I mentioned that the game can be challenging and indeed it is. During my time writing this review I’ve seen a fair bit of discussion online about Furi’s difficulty, including a notable Kotaku article. I do appreciate the discourse, and think difficulty and fairness is a good argument to have; in times past (even on an old, long-dead blog from my younger days) I’ve talked before about the profusion of games that are hard for the sake of it, and how many games struggle to find that fine balance between hard-but-fair and frustrating. For my own two cents though, I’d say Furi handles its difficulty very well – every attack is telegraphed, and there is always ample opportunity not just to dodge or parry attacks, but also to reply with your own. It is however, worth acknowledging that it is very reflex-intensive, and I can easily see some struggling with that; it’s not exactly an accessible game because of it. It does have an easier difficulty called Promenade, but annoyingly Furi is one of those games that embraces chastising its player base for picking it – I am always of the opinion that if you as a developer make the conscious decision to include an easy mode in your game but make fun of the player for doing so, then you’re simply being malicious at worst, and a prick at best so don’t bother having it at all.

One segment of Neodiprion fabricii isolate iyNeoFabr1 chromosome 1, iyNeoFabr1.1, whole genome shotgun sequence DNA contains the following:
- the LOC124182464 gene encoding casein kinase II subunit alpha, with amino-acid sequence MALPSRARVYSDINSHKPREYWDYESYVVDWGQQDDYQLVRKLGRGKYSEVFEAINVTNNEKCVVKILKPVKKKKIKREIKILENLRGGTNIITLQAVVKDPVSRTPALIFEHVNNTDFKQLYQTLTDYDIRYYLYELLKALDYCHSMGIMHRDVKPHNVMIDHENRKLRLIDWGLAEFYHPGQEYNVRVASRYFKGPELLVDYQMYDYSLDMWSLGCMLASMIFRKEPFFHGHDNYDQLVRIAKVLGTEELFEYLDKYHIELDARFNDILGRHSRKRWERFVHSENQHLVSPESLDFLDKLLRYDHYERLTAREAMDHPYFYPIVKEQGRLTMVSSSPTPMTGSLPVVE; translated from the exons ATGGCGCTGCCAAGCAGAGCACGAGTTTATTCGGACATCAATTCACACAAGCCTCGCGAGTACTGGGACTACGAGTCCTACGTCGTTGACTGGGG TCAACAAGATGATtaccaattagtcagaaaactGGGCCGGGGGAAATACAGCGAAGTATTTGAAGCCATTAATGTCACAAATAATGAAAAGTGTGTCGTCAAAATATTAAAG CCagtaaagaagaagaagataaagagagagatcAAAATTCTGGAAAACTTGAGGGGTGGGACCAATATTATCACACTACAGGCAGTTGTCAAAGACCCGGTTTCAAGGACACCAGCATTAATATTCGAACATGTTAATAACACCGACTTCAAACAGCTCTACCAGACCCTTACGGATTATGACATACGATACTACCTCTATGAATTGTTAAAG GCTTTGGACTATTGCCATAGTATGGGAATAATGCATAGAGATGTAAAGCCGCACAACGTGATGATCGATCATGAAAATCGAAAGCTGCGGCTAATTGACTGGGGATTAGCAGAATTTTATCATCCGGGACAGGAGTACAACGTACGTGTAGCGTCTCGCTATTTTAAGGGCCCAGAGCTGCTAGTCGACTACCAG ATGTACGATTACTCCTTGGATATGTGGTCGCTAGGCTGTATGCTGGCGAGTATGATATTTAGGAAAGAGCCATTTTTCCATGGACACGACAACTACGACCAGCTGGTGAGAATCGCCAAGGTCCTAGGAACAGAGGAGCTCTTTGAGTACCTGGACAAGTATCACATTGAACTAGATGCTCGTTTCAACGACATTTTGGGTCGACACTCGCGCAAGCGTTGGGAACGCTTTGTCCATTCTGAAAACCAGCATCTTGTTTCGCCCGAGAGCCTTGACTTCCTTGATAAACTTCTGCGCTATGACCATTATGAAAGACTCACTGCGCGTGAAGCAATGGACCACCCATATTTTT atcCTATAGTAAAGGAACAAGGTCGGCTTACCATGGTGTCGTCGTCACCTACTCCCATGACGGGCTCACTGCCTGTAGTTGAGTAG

One might question if a game like this has any real sense of replayability; it was certainly a question that I pondered before going in, and again once finishing it for the first time. On the surface might not look like it has a lot beyond a harder difficulty mode and some bonus bosses but then again I booted it up the day after and replayed it just to see if I could get better and finish fights with less damage so there you go. That drive to improve oneself is a potent motivator, and games like Furi expertly tap into it; sure I beat the game, but surely I can do even better, with less hits taken, or more stylishly?